October 12th, 2009


more on clergy scouters

IV. Clergy speak a special language

A. Clergy tend to express themselves in theological terms.

Like every professional group, the clergy tend to speak and write in a highly technical shorthand. Even when communicating with laity, the clergy's talk and writing is filled with terms and referents not immediately understood by people who do not share their background. When communicating with those they know do not share their background, or in contexts where that background is not important, the clergy talk like everyone else; however, they are always sensitive to the meaning and use of terms from their backgrounds.Collapse )

still more clergy scoutin'

V. The struggles of the clergy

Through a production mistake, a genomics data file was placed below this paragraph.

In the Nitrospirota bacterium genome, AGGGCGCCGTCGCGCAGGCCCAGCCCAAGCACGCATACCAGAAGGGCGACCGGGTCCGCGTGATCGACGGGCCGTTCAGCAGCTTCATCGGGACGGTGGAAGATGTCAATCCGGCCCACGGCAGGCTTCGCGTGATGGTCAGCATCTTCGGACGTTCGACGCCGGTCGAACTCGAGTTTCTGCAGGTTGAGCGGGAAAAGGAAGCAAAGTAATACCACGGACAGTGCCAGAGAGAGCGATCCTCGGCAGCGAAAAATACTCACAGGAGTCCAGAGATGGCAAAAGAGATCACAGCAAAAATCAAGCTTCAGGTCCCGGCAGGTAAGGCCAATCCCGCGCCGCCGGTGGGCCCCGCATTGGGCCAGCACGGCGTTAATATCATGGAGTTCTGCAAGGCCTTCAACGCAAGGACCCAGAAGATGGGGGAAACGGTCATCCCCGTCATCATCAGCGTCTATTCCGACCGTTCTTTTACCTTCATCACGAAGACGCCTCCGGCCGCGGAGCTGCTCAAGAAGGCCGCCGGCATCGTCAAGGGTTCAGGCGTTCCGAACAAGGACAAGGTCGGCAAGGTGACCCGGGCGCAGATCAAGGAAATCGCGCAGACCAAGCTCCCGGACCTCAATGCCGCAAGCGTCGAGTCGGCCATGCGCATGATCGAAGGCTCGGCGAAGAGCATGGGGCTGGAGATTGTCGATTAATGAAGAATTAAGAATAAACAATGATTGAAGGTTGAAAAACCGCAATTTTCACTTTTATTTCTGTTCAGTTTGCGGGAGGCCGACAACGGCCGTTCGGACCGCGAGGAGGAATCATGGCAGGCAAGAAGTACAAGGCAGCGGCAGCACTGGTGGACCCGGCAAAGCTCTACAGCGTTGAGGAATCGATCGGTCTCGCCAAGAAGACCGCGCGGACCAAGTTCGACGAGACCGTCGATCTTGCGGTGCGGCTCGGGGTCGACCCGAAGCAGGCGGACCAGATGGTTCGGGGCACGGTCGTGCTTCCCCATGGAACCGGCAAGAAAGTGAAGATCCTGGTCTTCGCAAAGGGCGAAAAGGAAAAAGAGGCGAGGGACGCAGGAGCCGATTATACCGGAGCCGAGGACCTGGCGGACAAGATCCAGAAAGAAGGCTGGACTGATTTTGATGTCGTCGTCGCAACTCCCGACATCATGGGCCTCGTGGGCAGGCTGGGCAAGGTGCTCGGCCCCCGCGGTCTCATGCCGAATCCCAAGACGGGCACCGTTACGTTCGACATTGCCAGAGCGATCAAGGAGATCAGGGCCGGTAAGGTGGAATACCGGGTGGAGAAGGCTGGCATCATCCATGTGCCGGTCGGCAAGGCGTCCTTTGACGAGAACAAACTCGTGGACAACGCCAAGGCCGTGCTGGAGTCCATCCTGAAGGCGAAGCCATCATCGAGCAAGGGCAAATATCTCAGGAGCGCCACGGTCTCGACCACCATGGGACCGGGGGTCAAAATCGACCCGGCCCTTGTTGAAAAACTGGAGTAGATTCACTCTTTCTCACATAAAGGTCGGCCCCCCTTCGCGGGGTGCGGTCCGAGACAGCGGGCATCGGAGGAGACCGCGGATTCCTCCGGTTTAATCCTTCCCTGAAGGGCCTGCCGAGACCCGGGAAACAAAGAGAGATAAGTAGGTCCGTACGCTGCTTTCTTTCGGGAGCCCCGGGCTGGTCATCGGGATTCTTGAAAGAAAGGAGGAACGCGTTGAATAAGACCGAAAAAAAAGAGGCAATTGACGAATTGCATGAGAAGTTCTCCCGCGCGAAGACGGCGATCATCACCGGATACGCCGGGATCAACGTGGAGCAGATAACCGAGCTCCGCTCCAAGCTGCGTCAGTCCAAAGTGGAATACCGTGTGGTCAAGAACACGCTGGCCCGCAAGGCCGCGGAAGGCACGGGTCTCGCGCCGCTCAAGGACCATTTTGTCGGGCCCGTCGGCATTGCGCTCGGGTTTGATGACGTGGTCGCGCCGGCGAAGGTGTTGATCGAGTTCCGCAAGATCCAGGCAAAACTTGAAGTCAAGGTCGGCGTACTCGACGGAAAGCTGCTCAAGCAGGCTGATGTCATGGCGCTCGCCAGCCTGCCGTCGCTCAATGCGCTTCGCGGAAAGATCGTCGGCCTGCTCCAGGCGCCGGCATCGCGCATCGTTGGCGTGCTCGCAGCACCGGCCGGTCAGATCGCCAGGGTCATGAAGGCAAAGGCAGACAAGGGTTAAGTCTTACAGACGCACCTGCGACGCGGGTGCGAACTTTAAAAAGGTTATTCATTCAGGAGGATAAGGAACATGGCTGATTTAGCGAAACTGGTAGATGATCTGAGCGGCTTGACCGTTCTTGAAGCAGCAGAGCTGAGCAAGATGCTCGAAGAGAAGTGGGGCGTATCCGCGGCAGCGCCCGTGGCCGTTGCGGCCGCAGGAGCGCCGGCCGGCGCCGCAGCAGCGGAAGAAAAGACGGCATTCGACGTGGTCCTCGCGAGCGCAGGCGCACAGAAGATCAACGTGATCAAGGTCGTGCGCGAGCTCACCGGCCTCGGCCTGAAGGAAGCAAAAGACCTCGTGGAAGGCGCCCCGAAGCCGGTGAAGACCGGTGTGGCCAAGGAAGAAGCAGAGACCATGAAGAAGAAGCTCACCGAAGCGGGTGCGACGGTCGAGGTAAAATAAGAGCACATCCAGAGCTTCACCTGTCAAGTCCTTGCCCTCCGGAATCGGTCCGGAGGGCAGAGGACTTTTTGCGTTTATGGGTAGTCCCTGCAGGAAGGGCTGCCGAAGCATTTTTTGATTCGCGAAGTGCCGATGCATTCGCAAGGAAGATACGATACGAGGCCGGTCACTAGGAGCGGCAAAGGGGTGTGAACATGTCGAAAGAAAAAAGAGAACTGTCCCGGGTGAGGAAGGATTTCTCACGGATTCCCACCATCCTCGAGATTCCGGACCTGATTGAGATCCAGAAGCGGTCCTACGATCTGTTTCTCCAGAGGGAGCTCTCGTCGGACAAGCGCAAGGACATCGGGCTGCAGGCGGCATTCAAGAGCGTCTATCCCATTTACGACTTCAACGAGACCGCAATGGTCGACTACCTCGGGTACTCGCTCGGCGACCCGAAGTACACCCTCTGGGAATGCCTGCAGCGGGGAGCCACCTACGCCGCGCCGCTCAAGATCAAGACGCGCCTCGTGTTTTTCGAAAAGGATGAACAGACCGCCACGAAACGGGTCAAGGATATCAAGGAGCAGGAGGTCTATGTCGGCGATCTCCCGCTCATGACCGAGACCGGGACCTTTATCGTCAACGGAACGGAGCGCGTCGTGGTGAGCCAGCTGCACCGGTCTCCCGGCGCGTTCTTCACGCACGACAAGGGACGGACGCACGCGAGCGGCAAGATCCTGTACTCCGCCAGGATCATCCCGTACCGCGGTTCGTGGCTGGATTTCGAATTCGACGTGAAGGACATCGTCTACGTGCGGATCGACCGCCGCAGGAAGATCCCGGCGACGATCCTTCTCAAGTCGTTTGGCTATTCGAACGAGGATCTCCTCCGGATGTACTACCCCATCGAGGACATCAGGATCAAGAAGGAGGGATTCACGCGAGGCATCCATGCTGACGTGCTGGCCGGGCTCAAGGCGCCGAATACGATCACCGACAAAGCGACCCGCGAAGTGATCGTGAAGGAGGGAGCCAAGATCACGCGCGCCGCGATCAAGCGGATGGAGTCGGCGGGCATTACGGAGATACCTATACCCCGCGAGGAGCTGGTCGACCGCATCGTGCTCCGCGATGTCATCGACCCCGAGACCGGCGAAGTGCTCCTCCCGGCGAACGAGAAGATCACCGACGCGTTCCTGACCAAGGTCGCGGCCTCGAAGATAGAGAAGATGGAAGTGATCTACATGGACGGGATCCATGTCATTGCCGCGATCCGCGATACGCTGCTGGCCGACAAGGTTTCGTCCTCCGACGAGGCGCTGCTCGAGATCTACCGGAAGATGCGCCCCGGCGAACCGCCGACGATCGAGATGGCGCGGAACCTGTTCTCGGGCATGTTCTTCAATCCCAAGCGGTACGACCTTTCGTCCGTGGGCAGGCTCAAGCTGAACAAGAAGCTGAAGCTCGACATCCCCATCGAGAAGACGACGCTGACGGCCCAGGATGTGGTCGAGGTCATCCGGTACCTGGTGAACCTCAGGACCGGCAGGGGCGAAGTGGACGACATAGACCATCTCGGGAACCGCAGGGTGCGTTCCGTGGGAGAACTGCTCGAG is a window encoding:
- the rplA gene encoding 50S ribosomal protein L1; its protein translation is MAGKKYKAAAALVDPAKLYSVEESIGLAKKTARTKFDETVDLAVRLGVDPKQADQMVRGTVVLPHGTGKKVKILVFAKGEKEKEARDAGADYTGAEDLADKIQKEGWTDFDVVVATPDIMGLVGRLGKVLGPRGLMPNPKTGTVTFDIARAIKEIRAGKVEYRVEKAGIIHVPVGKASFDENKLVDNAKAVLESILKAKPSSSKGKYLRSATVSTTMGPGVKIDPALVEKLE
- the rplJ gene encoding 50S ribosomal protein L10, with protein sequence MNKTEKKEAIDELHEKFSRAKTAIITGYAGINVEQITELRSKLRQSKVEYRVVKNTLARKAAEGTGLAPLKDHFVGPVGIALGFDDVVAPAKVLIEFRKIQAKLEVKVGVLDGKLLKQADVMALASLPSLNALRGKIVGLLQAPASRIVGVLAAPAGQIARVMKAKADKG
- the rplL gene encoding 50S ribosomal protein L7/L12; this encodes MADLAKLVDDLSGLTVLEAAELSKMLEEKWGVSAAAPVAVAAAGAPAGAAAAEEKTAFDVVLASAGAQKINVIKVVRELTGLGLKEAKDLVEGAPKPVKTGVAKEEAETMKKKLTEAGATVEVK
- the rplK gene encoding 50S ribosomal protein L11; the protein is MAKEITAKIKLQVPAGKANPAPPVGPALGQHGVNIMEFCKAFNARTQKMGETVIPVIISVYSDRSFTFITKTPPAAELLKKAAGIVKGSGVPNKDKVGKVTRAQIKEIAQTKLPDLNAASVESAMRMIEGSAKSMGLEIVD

A. Isolation

In addition to the many professional demands placed upon the clergy, the clergy are also subject to an isolation that is characteristic of their calling. Some of this may be due to their personalities. Many are introverts (surprising to many who see them only with their public face on). Many are also "Lone Ranger" types in their work styles.Collapse )

penultimate post on clergy scouters

VI. Scouting as Ministry

A. BSA is a franchise operation.

Who "owns" Scouting? Well, BSA owns the program as it exists in the books. They've copyrighted it. If you want to do Scouting, you have to agree to follow their rules and procedures, and not do something else and call it "Scouting." This functions as quality control and as a safety feature for the youth.Collapse )